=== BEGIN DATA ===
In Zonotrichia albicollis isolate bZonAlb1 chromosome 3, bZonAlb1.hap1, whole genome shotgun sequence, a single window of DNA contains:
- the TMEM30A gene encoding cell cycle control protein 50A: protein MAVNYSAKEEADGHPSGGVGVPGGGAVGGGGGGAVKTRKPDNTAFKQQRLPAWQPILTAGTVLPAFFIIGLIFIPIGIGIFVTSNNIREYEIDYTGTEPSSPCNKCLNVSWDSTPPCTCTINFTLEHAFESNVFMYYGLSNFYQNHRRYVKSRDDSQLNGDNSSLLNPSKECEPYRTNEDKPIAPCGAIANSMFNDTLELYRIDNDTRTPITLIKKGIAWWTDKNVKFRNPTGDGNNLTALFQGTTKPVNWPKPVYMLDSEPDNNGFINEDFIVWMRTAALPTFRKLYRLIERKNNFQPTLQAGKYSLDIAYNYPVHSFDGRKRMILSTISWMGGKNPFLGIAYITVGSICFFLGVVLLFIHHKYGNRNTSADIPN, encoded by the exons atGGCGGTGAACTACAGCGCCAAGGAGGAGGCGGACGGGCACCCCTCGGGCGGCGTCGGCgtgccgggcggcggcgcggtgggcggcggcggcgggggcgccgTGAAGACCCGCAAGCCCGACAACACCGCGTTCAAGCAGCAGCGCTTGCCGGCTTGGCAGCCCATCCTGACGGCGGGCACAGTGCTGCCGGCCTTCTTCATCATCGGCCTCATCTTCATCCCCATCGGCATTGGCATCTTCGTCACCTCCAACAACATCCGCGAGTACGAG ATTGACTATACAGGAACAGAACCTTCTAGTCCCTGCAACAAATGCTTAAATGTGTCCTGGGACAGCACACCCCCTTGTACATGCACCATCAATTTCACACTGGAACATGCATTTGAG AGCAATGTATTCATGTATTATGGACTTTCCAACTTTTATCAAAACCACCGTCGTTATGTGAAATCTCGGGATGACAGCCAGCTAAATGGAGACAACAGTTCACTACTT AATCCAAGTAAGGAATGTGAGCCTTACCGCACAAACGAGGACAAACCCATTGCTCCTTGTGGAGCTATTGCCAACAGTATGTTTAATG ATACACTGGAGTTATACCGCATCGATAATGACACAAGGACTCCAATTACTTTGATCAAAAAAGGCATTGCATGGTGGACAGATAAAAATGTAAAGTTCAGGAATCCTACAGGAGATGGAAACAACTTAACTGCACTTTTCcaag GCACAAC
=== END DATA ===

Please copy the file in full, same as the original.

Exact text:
In Zonotrichia albicollis isolate bZonAlb1 chromosome 3, bZonAlb1.hap1, whole genome shotgun sequence, a single window of DNA contains:
- the TMEM30A gene encoding cell cycle control protein 50A: protein MAVNYSAKEEADGHPSGGVGVPGGGAVGGGGGGAVKTRKPDNTAFKQQRLPAWQPILTAGTVLPAFFIIGLIFIPIGIGIFVTSNNIREYEIDYTGTEPSSPCNKCLNVSWDSTPPCTCTINFTLEHAFESNVFMYYGLSNFYQNHRRYVKSRDDSQLNGDNSSLLNPSKECEPYRTNEDKPIAPCGAIANSMFNDTLELYRIDNDTRTPITLIKKGIAWWTDKNVKFRNPTGDGNNLTALFQGTTKPVNWPKPVYMLDSEPDNNGFINEDFIVWMRTAALPTFRKLYRLIERKNNFQPTLQAGKYSLDIAYNYPVHSFDGRKRMILSTISWMGGKNPFLGIAYITVGSICFFLGVVLLFIHHKYGNRNTSADIPN, encoded by the exons atGGCGGTGAACTACAGCGCCAAGGAGGAGGCGGACGGGCACCCCTCGGGCGGCGTCGGCgtgccgggcggcggcgcggtgggcggcggcggcgggggcgccgTGAAGACCCGCAAGCCCGACAACACCGCGTTCAAGCAGCAGCGCTTGCCGGCTTGGCAGCCCATCCTGACGGCGGGCACAGTGCTGCCGGCCTTCTTCATCATCGGCCTCATCTTCATCCCCATCGGCATTGGCATCTTCGTCACCTCCAACAACATCCGCGAGTACGAG ATTGACTATACAGGAACAGAACCTTCTAGTCCCTGCAACAAATGCTTAAATGTGTCCTGGGACAGCACACCCCCTTGTACATGCACCATCAATTTCACACTGGAACATGCATTTGAG AGCAATGTATTCATGTATTATGGACTTTCCAACTTTTATCAAAACCACCGTCGTTATGTGAAATCTCGGGATGACAGCCAGCTAAATGGAGACAACAGTTCACTACTT AATCCAAGTAAGGAATGTGAGCCTTACCGCACAAACGAGGACAAACCCATTGCTCCTTGTGGAGCTATTGCCAACAGTATGTTTAATG ATACACTGGAGTTATACCGCATCGATAATGACACAAGGACTCCAATTACTTTGATCAAAAAAGGCATTGCATGGTGGACAGATAAAAATGTAAAGTTCAGGAATCCTACAGGAGATGGAAACAACTTAACTGCACTTTTCcaag GCACAAC